In this Edition:
Senate Votes to End Disaster Resolution, Implement Legislative Oversight
Stressing that Governor Wolf’s extended lockdown of Pennsylvania hurt families and did irreparable harm to employers, the Senate this week voted to end the statewide shutdown and provide for greater legislative oversight in the future.
On Monday, the Senate Veterans Affairs and Emergency Preparedness Committee, which I chair, approved House Resolution 836, which was then approved by the full Senate on Tuesday. HR 836 terminates the Governor’s executive order that was issued on March 6 and renewed on June 3. The Governor used the emergency declaration to change and suspend state laws and spend state and federal taxpayer dollars without the approval of the General Assembly. Click above to watch my floor remarks prior to final passage of HR 836 and here for remarks at a press conference the following day.
On Wednesday, the Senate approved Senate Bill 1166, which would amend the state Constitution to require legislative approval of future emergency disaster proclamations beyond 30 days.
Regan Veterans Preference Bill Passes Senate
This week, the Senate voted in support of three pieces of legislation to benefit Pennsylvania Veterans, including a bill I sponsored to expand on the current Veterans Preference Law, which provides a hiring preference to qualified Veterans seeking public employment in line with the skills and experience obtained during their military training.
On Tuesday, the Senate approved my legislation, Senate Bill 952, which makes several changes to the law such as clarifying the transfer of the Veterans Preference to spouses and allowing those transitioning from military service or in the Reserves or National Guard to receive the Veterans Preference.
Legislation to streamline the verification process for a “Veteran” designation on driver’s licenses was approved by the Senate on Monday. The “Veteran” designation was established by Act 176 of 2012.
Senate Bill 927 would require PENNDOT to independently validate documentation provided by veterans and immediately issue the driver’s license with the designation. Currently, PENNDOT submits the application to the Department of Military & Veterans Affairs for verification.
Veterans must produce a DD Form 214, retired military ID, a Federal VA Medical ID card, or other acceptable discharge documents to be eligible for the designation.
Also on Monday, the Senate passed Senate Bill 276, which increases monthly payments by the Blind Veterans Pension Program and the Amputee and Paralyzed Veterans Pension Program from $150 to $180. The programs serve more than 2,000 veterans who suffered service-connected injuries or diseases that resulted in loss of vision, paralysis, or the loss of two or more extremities. The payments were last increased in 1999.
The bills now go to the House of Representatives for consideration.
Bill Mandating Review of 2020 Primary Sent to Governor
Legislation mandating an extensive review of the 2020 Primary Election received final legislative approval this week and was sent to the Governor’s desk.
House Bill 2502, which would help ensure election integrity under Pennsylvania’s new election laws, was approved by the Senate on Wednesday and by the House of Representatives on May 19. The bill directs the Department of State to issue a detailed report on the election to the State Government Committees of the House and Senate and post the information on its webpage.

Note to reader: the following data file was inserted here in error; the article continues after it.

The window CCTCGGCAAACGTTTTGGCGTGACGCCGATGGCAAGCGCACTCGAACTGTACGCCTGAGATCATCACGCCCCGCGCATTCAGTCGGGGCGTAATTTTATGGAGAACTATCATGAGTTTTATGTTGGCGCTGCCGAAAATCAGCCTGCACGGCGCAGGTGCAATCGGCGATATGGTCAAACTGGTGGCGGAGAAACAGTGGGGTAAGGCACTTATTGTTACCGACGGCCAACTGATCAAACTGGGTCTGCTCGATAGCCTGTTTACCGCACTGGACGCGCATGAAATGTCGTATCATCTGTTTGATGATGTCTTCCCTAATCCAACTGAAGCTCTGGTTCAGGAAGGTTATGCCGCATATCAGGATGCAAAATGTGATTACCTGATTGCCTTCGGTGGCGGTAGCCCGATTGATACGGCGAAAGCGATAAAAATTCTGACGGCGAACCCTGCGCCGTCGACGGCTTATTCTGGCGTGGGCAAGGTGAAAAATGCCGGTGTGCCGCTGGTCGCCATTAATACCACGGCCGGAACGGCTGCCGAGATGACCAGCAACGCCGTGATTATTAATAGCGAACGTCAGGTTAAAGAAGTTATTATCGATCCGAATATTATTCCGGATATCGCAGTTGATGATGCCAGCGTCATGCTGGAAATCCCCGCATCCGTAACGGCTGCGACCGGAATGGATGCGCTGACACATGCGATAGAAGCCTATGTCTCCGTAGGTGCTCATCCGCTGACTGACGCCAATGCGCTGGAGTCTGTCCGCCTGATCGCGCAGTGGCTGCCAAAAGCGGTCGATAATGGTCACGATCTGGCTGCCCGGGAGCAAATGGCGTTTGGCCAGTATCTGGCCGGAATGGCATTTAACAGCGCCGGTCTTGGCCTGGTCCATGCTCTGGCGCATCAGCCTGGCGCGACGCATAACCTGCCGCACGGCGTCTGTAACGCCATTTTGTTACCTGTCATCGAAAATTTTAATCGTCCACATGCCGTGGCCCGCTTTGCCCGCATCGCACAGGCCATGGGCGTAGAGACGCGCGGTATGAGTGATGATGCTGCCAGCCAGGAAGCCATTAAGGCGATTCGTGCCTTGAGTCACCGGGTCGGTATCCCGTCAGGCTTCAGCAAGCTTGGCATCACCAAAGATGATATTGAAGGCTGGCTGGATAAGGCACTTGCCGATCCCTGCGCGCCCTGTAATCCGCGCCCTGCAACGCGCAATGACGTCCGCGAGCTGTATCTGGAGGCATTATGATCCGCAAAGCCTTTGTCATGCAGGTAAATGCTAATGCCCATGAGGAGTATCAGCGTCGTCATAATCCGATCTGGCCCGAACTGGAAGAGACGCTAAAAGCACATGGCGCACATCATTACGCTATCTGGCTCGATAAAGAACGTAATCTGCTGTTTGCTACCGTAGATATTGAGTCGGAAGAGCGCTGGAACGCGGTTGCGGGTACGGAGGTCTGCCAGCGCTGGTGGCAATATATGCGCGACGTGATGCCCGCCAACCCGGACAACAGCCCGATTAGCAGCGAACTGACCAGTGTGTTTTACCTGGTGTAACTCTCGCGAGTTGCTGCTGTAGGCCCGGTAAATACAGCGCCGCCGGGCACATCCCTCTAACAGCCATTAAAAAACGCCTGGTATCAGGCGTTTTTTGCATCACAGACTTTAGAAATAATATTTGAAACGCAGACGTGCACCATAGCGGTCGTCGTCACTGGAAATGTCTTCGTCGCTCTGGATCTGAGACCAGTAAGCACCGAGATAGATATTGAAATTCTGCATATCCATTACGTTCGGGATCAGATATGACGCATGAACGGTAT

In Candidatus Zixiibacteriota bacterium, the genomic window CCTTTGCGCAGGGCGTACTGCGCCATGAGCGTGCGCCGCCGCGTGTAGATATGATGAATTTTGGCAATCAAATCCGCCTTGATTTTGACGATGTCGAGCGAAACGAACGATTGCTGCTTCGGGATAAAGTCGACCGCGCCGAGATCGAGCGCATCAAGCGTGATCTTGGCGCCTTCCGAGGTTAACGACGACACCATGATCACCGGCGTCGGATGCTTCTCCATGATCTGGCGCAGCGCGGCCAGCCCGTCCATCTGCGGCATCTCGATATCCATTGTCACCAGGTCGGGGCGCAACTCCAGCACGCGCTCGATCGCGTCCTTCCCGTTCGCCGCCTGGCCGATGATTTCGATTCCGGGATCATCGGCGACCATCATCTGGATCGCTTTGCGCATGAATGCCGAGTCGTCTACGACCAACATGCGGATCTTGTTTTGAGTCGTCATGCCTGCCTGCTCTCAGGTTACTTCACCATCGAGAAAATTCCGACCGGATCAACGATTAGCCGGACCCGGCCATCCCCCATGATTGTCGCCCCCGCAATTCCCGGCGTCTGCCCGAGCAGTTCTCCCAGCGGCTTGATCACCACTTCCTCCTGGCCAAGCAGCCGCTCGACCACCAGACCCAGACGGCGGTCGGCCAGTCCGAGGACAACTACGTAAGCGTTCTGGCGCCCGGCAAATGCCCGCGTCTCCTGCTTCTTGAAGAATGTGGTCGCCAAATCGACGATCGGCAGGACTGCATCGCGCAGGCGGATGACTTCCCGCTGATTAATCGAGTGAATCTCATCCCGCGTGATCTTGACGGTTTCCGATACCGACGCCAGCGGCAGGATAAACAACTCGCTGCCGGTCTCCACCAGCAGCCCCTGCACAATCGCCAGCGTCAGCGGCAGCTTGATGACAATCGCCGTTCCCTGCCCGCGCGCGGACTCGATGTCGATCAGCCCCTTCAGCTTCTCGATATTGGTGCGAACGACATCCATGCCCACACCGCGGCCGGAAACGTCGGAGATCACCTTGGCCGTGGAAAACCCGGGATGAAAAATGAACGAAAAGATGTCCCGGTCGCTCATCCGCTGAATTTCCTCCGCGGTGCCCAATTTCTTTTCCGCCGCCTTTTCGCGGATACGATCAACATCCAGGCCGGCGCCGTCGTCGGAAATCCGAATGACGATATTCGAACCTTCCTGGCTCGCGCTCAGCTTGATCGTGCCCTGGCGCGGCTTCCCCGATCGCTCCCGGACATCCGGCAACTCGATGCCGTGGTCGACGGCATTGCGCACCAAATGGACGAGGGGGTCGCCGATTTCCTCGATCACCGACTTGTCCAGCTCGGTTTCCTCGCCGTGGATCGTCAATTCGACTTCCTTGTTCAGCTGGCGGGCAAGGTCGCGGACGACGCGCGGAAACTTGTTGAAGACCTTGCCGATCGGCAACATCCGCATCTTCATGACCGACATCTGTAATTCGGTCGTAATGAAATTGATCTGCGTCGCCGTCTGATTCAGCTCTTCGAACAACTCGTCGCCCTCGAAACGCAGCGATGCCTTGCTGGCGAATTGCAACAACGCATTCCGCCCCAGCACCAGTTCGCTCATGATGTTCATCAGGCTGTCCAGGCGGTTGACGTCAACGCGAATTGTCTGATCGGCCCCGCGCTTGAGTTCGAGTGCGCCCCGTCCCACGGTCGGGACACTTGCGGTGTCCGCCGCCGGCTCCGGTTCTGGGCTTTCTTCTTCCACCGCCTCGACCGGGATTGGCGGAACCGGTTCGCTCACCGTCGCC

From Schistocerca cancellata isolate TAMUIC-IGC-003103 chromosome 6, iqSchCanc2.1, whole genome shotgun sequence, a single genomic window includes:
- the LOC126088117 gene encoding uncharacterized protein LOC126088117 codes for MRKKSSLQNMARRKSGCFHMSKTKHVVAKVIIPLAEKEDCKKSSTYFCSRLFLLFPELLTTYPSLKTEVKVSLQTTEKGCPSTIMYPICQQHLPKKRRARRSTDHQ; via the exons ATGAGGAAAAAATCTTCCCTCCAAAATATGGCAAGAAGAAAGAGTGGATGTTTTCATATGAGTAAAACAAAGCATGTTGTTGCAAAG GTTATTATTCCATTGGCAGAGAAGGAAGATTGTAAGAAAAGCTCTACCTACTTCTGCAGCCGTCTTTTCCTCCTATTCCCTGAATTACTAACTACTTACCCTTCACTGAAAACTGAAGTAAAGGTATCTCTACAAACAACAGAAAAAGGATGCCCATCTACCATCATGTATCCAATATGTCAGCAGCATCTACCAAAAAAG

The report would include data from each county, such as the number of applications for an absentee ballot that were approved and received; the number of applications for a mail-in ballot that were approved and received; the number of mail-in and absentee ballots that were voted by electors; and, the number of qualified electors voting by a provisional ballot.
Dangerous Dog Legislation Advances to the House
The Senate passed legislation on Monday to better protect the public from dogs that have severely injured a person or a domestic animal.
Currently, a victim, the state dog warden or a police officer may file a complaint with a magisterial district judge charging a dog owner with the summary offense of harboring a dangerous dog. In addition to proving that the dog has severely injured a person or domestic animal, it must be demonstrated that the animal has a violent history or the propensity to attack. Senate Bill 798 would require only that victims or authorities prove that the dog inflicted serious injury, without provocation, to secure a conviction. It also increases the annual registration fee for a dangerous dog from $500 to $1,000.
The bill now goes to the House of Representatives for consideration. Other bills sent to the House this week include:
Senate Bill 430, which requires carbon monoxide detectors in child care facilities that use a fossil fuel-burning heater or appliance or has an attached garage.
Senate Bill 494, which authorizes political subdivisions and authorities to enter into contracts for services when two consecutive advertisements fail to receive bids.
Senate Bill 905, which is the Capital Budget Project Itemization Act for Fiscal Year 2019-20.
Senate Bill 995, which increases the maximum allowable width of multipurpose agricultural vehicles on public roadways.
Senate Bill 1125, which gives school districts the option to extend property tax discount periods and base periods, and remove penalties for payments through June 30, 2021.
House Bill 1510, which renames several bridges and highways. The bill returns to the House of Representatives for concurrence on Senate amendments.
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